El-Matary W.,Manitoba Institute of Child Health |
Moroz S.P.,Manitoba Institute of Child Health |
Bernstein C.N.,University of Manitoba
Journal of Pediatric Gastroenterology and Nutrition | Year: 2014
Objectives: The aim of this study was to describe the incidence and prevalence of inflammatory bowel disease (IBD) in children <17 years of age in 30 years from 1978 to 2007.Methods: From January 1, 1978, to December 31, 2007, the sex- and ageadjusted annual incidence and prevalence of pediatric IBD per 100,000 population were calculated based on the pediatric IBD database of the only pediatric tertiary center in the province. The annual health statistics records for the Province of Manitoba were used to calculate population estimates for the participants. To ensure validity of data, the University of Manitoba IBD Epidemiology Database was analyzed for patients <17 years of age from 1989 to 2000.Results: The sex- and age-adjusted incidence of pediatric Crohn disease has increased from 1.2/100,000 in 1978 to 4.68/100,000 in 2007 (P<0.001). For ulcerative colitis, the incidence has increased from 0.47/100,000 in 1978 to 1.64/100,000 in 2007 (P<0.001). During the same time period, the prevalence of Crohn disease has increased from 3.1 to 18.9/100,000 (P<0.001) and from 0.7 to 12.7/100,000 for ulcerative colitis (P<0.001). During the last 5 years of the study the average annual incidence of IBD in urban patients was 8.69/100,000 as compared with 4.75/100,000 for rural patients (P<0.001).Conclusions: The incidence and prevalence of pediatric IBD are increasing. The majority of patients were residents of urban Manitoba, confirming the important role of environmental factors in the etiopathogenesis of IBD. Copyright © 2014 by European Society for Pediatric Gastroenterology, Hepatology, and Nutrition and North American Society for Pediatric Gastroenterology, Hepatology, and Nutrition.
Comer B.S.,University of South Alabama |
Camoretti-Mercado B.,University of South Florida |
Kogut P.C.,University of Chicago |
Halayko A.J.,University of Manitoba |
And 3 more authors.
American Journal of Physiology - Lung Cellular and Molecular Physiology | Year: 2014
MicroRNA (miR)-146a and miR-146b are negative regulators of inflammatory gene expression in lung fibroblasts, epithelial cells, monocytes, and endothelial cells. The abundance of cyclooxygenase-2 (COX-2) and IL-1β is negatively regulated by the miR-146 family, suggesting miR-146a and/or miR-146b might modulate inflammatory mediator expression in airway smooth muscle thereby contributing to pathogenesis of asthma. To test this idea we compared miR-146a and miR-146b expression in human airway smooth muscle cells (hASMCs) from nonasthmatic and asthmatic subjects treated with cytomix (IL-1β, TNF-α, and IFNγ) and examined the miRNAs' effects on COX-2 and IL-1β expression. We found that cytomix treatment elevated miR-146a and miR-146b abundance. Induction with cytomix was greater than induction with individual cytokines, and asthmatic cells exhibited higher levels of miR-146a expression following cytomix treatment than nonasthmatic cells. Transfection of miR-146a or miR-146b mimics reduced COX-2 and IL-1β expression. A miR-146a inhibitor increased COX-2 and IL-1β expression, but a miR-146b inhibitor was ineffective. Repression of COX-2 and IL-1β expression by miR-146a correlated with reduced abundance of the RNA-binding protein human antigen R. These results demonstrate that miR-146a and miR-146b expression is inducible in hASMCs by proinflammatory cytokines and that miR-146a expression is greater in asthmatic cells. Both miR-146a and miR-146b can negatively regulate COX-2 and IL-1β expression at pharmacological levels, but loss-of-function studies showed that only miR-146a is an endogenous negative regulator in hASMCs. The results suggest miR-146 mimics may be an attractive candidate for further preclinical studies as an anti-inflammatory treatment of asthma. © 2014 the American Physiological Society.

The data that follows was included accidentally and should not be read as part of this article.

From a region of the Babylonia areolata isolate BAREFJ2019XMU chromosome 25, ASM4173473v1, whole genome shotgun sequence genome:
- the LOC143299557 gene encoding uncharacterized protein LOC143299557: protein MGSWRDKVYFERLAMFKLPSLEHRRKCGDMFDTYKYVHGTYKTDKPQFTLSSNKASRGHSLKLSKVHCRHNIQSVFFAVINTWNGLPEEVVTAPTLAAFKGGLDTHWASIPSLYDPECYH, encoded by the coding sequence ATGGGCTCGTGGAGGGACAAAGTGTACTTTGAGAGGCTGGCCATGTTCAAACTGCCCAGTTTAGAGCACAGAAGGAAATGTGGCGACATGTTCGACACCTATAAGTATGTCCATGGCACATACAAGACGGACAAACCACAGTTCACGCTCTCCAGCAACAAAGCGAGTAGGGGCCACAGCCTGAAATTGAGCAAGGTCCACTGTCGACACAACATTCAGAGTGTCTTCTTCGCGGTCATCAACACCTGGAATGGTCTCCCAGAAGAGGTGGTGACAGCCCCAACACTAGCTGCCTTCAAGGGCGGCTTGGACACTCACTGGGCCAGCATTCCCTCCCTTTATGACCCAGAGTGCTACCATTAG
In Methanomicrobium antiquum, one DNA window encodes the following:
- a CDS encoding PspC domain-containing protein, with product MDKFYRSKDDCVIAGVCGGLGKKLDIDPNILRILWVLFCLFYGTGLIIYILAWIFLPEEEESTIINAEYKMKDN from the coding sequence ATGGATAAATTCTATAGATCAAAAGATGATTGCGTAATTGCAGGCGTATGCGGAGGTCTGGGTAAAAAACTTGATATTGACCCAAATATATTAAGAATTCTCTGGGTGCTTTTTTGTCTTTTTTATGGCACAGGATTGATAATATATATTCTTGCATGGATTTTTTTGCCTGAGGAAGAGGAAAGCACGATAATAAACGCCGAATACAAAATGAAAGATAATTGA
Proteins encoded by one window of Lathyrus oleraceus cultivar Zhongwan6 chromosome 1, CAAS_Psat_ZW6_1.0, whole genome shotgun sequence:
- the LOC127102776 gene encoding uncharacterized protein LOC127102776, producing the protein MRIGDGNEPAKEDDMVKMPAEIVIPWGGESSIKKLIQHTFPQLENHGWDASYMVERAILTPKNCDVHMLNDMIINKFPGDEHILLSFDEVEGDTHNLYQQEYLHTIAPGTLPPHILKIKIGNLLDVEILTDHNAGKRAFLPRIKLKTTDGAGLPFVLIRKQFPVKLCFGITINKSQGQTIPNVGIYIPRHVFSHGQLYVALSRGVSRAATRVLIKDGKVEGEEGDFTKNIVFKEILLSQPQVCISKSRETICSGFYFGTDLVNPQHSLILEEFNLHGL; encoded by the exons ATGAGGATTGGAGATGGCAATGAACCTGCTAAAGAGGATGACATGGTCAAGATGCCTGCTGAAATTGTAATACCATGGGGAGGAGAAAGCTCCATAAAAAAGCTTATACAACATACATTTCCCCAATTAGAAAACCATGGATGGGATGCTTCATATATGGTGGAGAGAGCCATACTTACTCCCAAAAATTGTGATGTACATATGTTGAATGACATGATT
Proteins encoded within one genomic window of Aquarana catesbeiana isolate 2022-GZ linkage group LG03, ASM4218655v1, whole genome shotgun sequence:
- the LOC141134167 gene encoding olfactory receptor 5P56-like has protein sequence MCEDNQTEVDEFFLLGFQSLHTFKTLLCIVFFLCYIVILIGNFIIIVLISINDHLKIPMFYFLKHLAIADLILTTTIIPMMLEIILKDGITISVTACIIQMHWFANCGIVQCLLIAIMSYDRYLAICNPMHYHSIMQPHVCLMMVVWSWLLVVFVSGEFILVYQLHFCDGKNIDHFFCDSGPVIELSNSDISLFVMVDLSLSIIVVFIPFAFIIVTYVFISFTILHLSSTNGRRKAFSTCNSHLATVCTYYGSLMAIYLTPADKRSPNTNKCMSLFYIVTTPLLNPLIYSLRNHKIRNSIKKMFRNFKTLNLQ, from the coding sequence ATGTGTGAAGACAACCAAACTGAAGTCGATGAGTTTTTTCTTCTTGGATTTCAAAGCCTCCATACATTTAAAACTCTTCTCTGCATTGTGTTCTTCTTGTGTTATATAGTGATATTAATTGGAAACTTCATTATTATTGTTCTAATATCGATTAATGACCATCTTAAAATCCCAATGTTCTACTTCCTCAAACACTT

Shulyakov A.V.,Manitoba Institute of Child Health |
Buist R.J.,University of Manitoba |
Del Bigio M.R.,Manitoba Institute of Child Health |
Del Bigio M.R.,University of Manitoba
Neurosurgery | Year: 2012
BACKGROUND: The mechanisms of hydrocephalus formation remain unclear. OBJECTIVE: To measure intracranial biomechanical changes in rats with hydrocephalus. METHODS: Stress-strain relationships were determined by using force-controlled indentation through a craniotomy. Cortical blood flow and intracerebral pressures were monitored. In normal rats, deformability of intracranial contents was examined by applying 100 (20-100 mN) indentation cycles and during a 2-hour stress (100 mN) holding test. Hydrocephalus was induced in 56-day rats by cisternal kaolin injection. Magnetic resonance imaging was used to measure ventricle size and cortical blood flow. RESULTS: Application of a constant small force for 2 hours or 100 cycles of a small indentation caused progressive intracranial deformation. Following kaolin injection, the ventricles of 3-to 4-day, 7-to 9-day, and 12-to 15-day hydrocephalic rats progressively enlarged, the dorsal cerebrum thickness decreased by >40%, and cortical blood flow decreased by ∼20%. After 3 to 4 days, intracranial pressure and intraparenchymal pulse pressure increased significantly by ∼85%, and diminished thereafter. After 7 to 9 days, there was a transient significant increase of the intracranial stiffness (indentation modulus). Viscoelastic strain during application of a constant force significantly increased by >50% at 7 to 9 and 12 to 15 days. CONCLUSION: The observation that very small forces applied exogenously or endogenously (through pulsatile brain micromotions) cause progressive intracranial deformation suggests that the brain behaves in a poroviscoelastic manner. Intracranial pulsatility is increased during the early phases of ventriculomegaly. Small viscoelastic property changes of the intracranial contents accompany the ventriculomegaly. Consolidation of brain tissue by the pulsatile forces likely occurs through displacement of intraparenchymal fluids. Copyright © 2012 by the Congress of Neurological Surgeons.